A recent report highlighting diversity, equity and inclusion in private equity and the launch of an accompanying interactive tool – developed by EY and IPC in collaboration with the Kenan Institute – were recently featured in Yahoo Finance. IPC Founder and Research Director Greg Brown said the model was made to help PE firms understand the link between DEI practices and recruitment and retention.
Using a linked database of Paycheck Protection Program (PPP) loans and Yelp-listed restaurants, we document that businesses owned by minority racial groups are more likely to use fintech lenders than traditional lenders. We develop a simple two-sided matching model to show that this phenomenon can be potentially attributed to differences in performance among borrowers, racial disparities in lending relationships, and race-dependent values of borrower-lender matches. Empirically, we do not find consistent evidence that operational performance is an explanation. We find that minority-owned restaurants are less likely to have lending relationships and that restaurants without lending relationships are more likely to use fintech lenders. We also find a more negative minority-non-minority gap in operational performance for fintech lenders, suggesting minority-owned businesses have higher matching values with fintech lenders. We do not find a similar pattern for first-time bank participants, community development financial institutions, credit unions, or other non-federally insured lenders. Overall, our results suggest that there are racial barriers in traditional loan distribution channels and this can be at least partially addressed by fintech lenders.
Consultants and business leaders frequently declare that a strong business case exists for firms to increase the racial/ethnic diversity of their employees. Unfortunately, the reality is that in terms of robust empirical evidence, the jury is still out. Bear with us as we explain.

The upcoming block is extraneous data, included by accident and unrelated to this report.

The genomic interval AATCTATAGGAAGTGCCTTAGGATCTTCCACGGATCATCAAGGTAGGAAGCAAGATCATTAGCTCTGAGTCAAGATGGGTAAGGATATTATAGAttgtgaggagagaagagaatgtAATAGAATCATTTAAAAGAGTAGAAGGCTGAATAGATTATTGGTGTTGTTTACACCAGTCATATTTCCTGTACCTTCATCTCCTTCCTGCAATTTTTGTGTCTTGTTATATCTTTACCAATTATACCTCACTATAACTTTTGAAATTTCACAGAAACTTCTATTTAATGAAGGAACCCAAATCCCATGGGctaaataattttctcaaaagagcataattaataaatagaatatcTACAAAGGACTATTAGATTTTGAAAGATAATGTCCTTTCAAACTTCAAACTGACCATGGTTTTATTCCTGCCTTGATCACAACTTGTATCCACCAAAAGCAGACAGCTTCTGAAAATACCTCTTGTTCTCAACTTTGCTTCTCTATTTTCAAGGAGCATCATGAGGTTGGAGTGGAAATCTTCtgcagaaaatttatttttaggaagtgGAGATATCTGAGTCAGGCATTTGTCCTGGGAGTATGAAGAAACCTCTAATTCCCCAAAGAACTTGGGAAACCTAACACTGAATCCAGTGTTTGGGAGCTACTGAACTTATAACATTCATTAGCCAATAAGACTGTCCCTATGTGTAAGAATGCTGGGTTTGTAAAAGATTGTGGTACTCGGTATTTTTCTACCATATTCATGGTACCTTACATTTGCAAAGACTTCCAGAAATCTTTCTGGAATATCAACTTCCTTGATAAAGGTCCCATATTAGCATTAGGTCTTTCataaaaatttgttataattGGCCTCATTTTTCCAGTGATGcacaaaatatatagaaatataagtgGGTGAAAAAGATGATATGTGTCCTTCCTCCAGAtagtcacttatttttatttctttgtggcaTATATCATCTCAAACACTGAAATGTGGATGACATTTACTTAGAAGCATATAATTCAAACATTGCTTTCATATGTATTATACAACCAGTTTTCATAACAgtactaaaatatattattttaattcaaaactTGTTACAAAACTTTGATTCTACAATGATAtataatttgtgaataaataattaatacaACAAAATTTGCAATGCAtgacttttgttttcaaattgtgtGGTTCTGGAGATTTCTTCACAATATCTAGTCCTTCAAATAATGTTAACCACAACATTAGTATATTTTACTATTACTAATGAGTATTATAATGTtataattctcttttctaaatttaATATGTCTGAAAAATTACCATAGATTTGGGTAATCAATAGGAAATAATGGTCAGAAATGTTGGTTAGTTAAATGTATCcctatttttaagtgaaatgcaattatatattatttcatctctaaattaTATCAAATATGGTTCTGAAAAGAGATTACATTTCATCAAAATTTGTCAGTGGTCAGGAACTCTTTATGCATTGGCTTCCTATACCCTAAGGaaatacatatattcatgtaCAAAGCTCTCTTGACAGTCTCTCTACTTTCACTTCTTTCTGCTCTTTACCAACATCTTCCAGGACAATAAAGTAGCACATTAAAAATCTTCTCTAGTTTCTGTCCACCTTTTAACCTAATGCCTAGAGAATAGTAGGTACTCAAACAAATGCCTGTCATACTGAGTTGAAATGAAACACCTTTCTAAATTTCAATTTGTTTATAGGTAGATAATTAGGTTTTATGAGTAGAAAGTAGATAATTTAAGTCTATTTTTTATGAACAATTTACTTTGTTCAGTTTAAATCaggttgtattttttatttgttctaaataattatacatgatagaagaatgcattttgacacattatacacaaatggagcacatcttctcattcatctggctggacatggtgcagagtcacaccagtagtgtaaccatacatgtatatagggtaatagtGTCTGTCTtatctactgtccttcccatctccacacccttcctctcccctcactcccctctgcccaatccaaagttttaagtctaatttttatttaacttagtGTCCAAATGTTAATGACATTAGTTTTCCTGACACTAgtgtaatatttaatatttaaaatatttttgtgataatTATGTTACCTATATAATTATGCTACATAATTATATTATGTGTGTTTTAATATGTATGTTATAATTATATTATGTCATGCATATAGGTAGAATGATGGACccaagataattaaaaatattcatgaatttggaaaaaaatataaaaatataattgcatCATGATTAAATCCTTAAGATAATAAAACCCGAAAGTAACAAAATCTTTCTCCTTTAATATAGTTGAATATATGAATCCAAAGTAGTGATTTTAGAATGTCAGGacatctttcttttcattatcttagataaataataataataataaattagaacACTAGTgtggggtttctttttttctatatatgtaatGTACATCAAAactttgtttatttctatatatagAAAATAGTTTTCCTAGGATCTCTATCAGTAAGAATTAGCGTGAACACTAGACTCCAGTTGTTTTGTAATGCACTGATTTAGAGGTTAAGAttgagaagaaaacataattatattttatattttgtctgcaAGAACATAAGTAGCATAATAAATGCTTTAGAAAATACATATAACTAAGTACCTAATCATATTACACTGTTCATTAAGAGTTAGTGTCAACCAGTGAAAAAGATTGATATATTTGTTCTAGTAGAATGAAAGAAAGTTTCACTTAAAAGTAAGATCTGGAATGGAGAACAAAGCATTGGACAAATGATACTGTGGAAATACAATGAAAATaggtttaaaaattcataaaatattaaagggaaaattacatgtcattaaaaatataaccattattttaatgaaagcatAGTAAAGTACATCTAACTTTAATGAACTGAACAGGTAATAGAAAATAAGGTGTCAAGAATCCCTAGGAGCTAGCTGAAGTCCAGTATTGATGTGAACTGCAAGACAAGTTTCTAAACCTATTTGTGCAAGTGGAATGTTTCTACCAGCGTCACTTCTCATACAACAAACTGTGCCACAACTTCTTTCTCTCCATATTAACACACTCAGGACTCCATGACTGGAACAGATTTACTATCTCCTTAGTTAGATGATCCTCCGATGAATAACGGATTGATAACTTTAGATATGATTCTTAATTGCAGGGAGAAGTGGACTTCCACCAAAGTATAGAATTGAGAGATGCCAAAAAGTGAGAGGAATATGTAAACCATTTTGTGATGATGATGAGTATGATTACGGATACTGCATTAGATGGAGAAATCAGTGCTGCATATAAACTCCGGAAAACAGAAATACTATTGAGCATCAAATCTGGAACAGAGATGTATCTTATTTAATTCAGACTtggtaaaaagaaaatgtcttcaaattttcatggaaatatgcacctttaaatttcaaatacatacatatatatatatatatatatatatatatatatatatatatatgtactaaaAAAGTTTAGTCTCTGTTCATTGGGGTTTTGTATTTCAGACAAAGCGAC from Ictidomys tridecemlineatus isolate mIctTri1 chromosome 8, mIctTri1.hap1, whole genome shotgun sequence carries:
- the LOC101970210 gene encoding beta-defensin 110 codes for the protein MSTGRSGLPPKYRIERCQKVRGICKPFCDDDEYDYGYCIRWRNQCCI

Public calls for a national paid sick leave policy continue to grow in the United States. In the absence of a federal policy, many localities and states enacted their own paid sick leave mandates. We document an average increase of 1.9% in employment following the implementation of a paid sick leave policy. As predicted, workers with ex ante lower access to paid sick leave drive the employment effect, a result which holds with county-quarter fixed effects. Several non-mutually exclusive mechanisms can explain our findings. Following the implementation of a mandatory paid sick leave policy, we find a decline in labor turnover which has implications for labor productivity and, hence, labor demand. We also find results consistent with an increase in the labor supply. Finally, paid sick leave mandates are associated with an increase in household income, creating positive spillover effects on local markets and greater demand for local goods and services.
Former Kenan Institute Center for Sustainable Enterprise Research Associate and current ACTIVEST Co-founder Napoleon Wallace's latest project was recently featured in a New York Times DealBook newsletter piece. The article discusses the rating system his company is developing, which reassesses the traditional value of municipal bonds based on social and justice factors like policing, education, healthcare and affordability.
While the gender pay gap has received significant attention in recent years, little progress has been made to close it; in fact, in 2019, women still earned only 82 cents for every dollar received by their male counterparts for equal work. Policymakers in recent years have developed creative solutions aiming to close the gap, including bans prohibiting employers from asking for a job applicant’s salary history. However, in this week’s Kenan Insight, new research from our experts examines whether such well-intentioned bans are inadvertently lowering wages for all employees.
As of 2019, salary history bans have been enacted by 17 states and Puerto Rico with the stated purpose of reducing the gender pay gap. We argue that salary history bans may negatively affect wages as employers lose an informative signal of worker productivity. We empirically evaluate these laws using a large panel dataset of disaggregated wages covering all public sector employees in 36 states and find, on average, salary history bans lead to a 3% decrease in new hire wages. We find no decrease in the gender pay gap in the full sample and a modest 1.5% increase in the relative wages of women, as compared to men, among new hires most likely to have experienced gender discrimination historically.